Magnetic Drive Water Pumps

If you are thinking about water cooling, you will need a pump. The most popular units are the submersible fountain pumps. There are two basic type to consider:

  1. The Magnetic Drive, and
  2. Shaft Drive pumps.

Shaft drive pumps are the more traditional of the two – they consist of a water-proofed motor driving an impeller on a central shaft. Water integrity is by seals around the shaft – over time these will eventually wear out. Beckett is a major manufacturer and guarantees their pumps for two years.

I spoke with one of their engineers and they build their pumps on the assumption that they will run continuously. They have no data on intermittent operating life.

Magnetic Drive pumps consist of three basic parts:

  • A power unit encased in water-proof epoxy which creates a magnetic field;
  • A magnetic ceramic impeller, the only moving part;
  • A housing for the impeller and hose connection.

These pumps are supposed to be virtually maintenance free as they have no seals to wear out. However, I noticed that the guarantees are shorter than the Beckett pumps – usually one year.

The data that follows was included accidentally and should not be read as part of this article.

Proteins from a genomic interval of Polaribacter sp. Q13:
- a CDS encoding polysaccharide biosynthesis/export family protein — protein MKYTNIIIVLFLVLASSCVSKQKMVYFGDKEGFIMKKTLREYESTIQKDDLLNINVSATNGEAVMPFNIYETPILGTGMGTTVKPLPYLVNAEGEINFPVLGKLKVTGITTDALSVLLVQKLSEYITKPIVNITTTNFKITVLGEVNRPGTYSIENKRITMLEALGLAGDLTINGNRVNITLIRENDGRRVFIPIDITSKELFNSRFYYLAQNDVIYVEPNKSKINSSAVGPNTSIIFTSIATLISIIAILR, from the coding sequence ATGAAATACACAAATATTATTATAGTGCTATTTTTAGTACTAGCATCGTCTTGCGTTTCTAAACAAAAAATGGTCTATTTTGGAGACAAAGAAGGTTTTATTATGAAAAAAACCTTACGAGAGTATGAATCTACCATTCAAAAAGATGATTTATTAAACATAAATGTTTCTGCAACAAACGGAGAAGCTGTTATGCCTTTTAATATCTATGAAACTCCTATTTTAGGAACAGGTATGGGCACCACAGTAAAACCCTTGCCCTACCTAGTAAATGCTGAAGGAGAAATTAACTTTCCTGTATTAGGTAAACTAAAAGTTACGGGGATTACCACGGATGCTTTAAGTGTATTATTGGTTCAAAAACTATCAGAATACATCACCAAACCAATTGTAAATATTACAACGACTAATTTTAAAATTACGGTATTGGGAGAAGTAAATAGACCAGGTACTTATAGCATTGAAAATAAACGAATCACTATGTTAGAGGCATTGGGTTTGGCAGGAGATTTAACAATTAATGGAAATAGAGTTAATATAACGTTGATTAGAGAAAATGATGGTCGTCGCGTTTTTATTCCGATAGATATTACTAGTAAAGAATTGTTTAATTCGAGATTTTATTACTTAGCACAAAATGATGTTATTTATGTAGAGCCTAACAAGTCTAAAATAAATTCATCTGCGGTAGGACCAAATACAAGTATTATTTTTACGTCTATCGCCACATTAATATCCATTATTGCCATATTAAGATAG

Typical Mag-Drive Pump

Only 3 basic parts – housing, impeller shaft and “motor”.

If you look closely at the shaft (not visible here) you will see that the shaft is more complex than it looks – it appears to be two shafts – a central shaft fixed in each end of the pump, and an outer shaft to which the impeller is attached. This outer shaft is magnetic and is driven by a “rotating” magnetic field, lubricated by the water in which it is immersed.

As simple as it looks, it is still subject to wear over time. I also noticed that Mag Drive pumps tend to be noisier – I think it is due to the relatively loose fit of the two shafts (necessary to allow water to act as the lubricant). Noise however is relative – compared to intake and power supply fans, you should not hear the pump.


The shaft inside the “motor”.

As the picture below shows, these pumps are not big – this size is typical of pumps in the 50 – 150 gph range. A one or two quart container will totally enclose the pump, and resting the container on sound-absorbing foam will virtually ensure that pump noise will be nil.


These units are not big – about 3″ (80mm) all around.

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